Features, roadmap and support offerings are all essential considerations when selecting an LMS. But none of that will matter if it’s priced out of budget. Regarding LMS pricing, the published number doesn’t always give you the full picture. Rates may vary based on feature add-ons, access to support and learner usage, so it’s important that you come into these pricing conversations with comprehensive knowledge of how pricing works.
Let’s start by looking at the three most common types of LMS pricing models.
The pay-per-learning pricing model means you’ll pay a fixed price based on the number of learners you have in your academy. So, if the LMS charges $5 per learner and you have 200 of them, you’d pay $1,000 a month.
Paying per learner provides budget stability since you know precisely how much you'll pay over the course of the year, which can be especially helpful when trying to get leadership buy-in.
The downside is that you may be paying for inactive learners.
Per Active Learner
If you’re spending on a per-active-learner basis, you’re only paying for people who are actively using the technology. Using the same example as above, if only 150 of those 200 people are logging in, you’ll pay $750 a month.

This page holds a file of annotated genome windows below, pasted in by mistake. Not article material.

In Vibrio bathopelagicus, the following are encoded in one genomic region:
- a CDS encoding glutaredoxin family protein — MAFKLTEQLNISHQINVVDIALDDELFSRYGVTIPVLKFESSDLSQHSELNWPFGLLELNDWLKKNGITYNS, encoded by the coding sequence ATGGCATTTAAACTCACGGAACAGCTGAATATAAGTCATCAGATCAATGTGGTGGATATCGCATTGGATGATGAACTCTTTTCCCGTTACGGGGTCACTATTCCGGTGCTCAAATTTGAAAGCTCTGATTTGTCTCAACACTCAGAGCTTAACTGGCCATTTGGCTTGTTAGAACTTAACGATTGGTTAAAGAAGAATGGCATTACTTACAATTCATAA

This pricing model is great for teams wanting to use an LMS to educate their customer base or other groups that aren't "guaranteed" to learn.
While they hope everyone they invite to the LMS starts using it to learn, the reality is that only a subset will. Paying per active learner prevents you from paying for the people who don’t use the technology.
This is great for companies with large or constantly growing customer bases or teams that are using the LMS for a single use case, like a one-time onboarding program.
As You Go
The "as-you-go" pricing model means you'll pay based on your use of the technology.
If you're using the LMS a lot, you'll pay more. If you don’t use it at all, you won’t pay anything.
This pricing model can appeal to new teams who are still building a foundation and don’t want to pay for the bells and whistles they don’t need.
Paying a licensing fee means you pay the LMS vendor, like Northpass, a set (often annual) fee and you take the reigns — at least most of them. Sometimes, this is called flat-rate pricing.
LMS vendors will often present it in a few different ways regarding a licensing fee. An all-inclusive model will give you access to the full suite of features and services, while a packaged LMS pricing model offers different rates for different feature bundles. This is also called tiered pricing.